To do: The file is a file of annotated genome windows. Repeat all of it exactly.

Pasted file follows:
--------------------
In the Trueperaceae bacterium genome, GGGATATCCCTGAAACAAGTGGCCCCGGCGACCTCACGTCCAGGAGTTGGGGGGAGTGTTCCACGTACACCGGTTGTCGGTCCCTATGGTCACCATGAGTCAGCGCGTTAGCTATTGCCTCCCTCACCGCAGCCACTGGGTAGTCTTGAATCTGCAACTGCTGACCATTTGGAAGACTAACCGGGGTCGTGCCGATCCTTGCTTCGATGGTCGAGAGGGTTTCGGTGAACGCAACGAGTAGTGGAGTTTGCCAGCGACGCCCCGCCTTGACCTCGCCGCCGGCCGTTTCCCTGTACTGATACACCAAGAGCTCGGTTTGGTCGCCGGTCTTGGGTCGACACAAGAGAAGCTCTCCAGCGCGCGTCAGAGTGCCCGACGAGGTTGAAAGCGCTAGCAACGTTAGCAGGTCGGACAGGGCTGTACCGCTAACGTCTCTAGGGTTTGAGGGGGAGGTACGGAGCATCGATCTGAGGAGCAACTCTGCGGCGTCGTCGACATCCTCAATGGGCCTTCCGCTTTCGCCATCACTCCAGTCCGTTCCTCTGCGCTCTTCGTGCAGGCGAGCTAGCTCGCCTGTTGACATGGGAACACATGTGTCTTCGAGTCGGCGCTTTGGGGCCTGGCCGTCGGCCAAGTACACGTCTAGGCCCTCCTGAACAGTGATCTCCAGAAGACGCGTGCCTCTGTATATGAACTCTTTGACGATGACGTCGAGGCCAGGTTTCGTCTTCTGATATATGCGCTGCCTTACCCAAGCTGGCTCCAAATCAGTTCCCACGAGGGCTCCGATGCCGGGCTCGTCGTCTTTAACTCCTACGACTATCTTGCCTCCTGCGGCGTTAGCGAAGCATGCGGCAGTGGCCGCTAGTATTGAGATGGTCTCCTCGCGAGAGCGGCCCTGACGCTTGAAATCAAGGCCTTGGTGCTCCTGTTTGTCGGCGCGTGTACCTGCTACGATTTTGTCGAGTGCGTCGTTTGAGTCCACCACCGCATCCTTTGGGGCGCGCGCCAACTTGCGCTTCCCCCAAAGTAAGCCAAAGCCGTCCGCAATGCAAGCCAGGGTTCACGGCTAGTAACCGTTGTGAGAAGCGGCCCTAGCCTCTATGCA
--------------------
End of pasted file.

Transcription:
In the Trueperaceae bacterium genome, GGGATATCCCTGAAACAAGTGGCCCCGGCGACCTCACGTCCAGGAGTTGGGGGGAGTGTTCCACGTACACCGGTTGTCGGTCCCTATGGTCACCATGAGTCAGCGCGTTAGCTATTGCCTCCCTCACCGCAGCCACTGGGTAGTCTTGAATCTGCAACTGCTGACCATTTGGAAGACTAACCGGGGTCGTGCCGATCCTTGCTTCGATGGTCGAGAGGGTTTCGGTGAACGCAACGAGTAGTGGAGTTTGCCAGCGACGCCCCGCCTTGACCTCGCCGCCGGCCGTTTCCCTGTACTGATACACCAAGAGCTCGGTTTGGTCGCCGGTCTTGGGTCGACACAAGAGAAGCTCTCCAGCGCGCGTCAGAGTGCCCGACGAGGTTGAAAGCGCTAGCAACGTTAGCAGGTCGGACAGGGCTGTACCGCTAACGTCTCTAGGGTTTGAGGGGGAGGTACGGAGCATCGATCTGAGGAGCAACTCTGCGGCGTCGTCGACATCCTCAATGGGCCTTCCGCTTTCGCCATCACTCCAGTCCGTTCCTCTGCGCTCTTCGTGCAGGCGAGCTAGCTCGCCTGTTGACATGGGAACACATGTGTCTTCGAGTCGGCGCTTTGGGGCCTGGCCGTCGGCCAAGTACACGTCTAGGCCCTCCTGAACAGTGATCTCCAGAAGACGCGTGCCTCTGTATATGAACTCTTTGACGATGACGTCGAGGCCAGGTTTCGTCTTCTGATATATGCGCTGCCTTACCCAAGCTGGCTCCAAATCAGTTCCCACGAGGGCTCCGATGCCGGGCTCGTCGTCTTTAACTCCTACGACTATCTTGCCTCCTGCGGCGTTAGCGAAGCATGCGGCAGTGGCCGCTAGTATTGAGATGGTCTCCTCGCGAGAGCGGCCCTGACGCTTGAAATCAAGGCCTTGGTGCTCCTGTTTGTCGGCGCGTGTACCTGCTACGATTTTGTCGAGTGCGTCGTTTGAGTCCACCACCGCATCCTTTGGGGCGCGCGCCAACTTGCGCTTCCCCCAAAGTAAGCCAAAGCCGTCCGCAATGCAAGCCAGGGTTCACGGCTAGTAACCGTTGTGAGAAGCGGCCCTAGCCTCTATGCA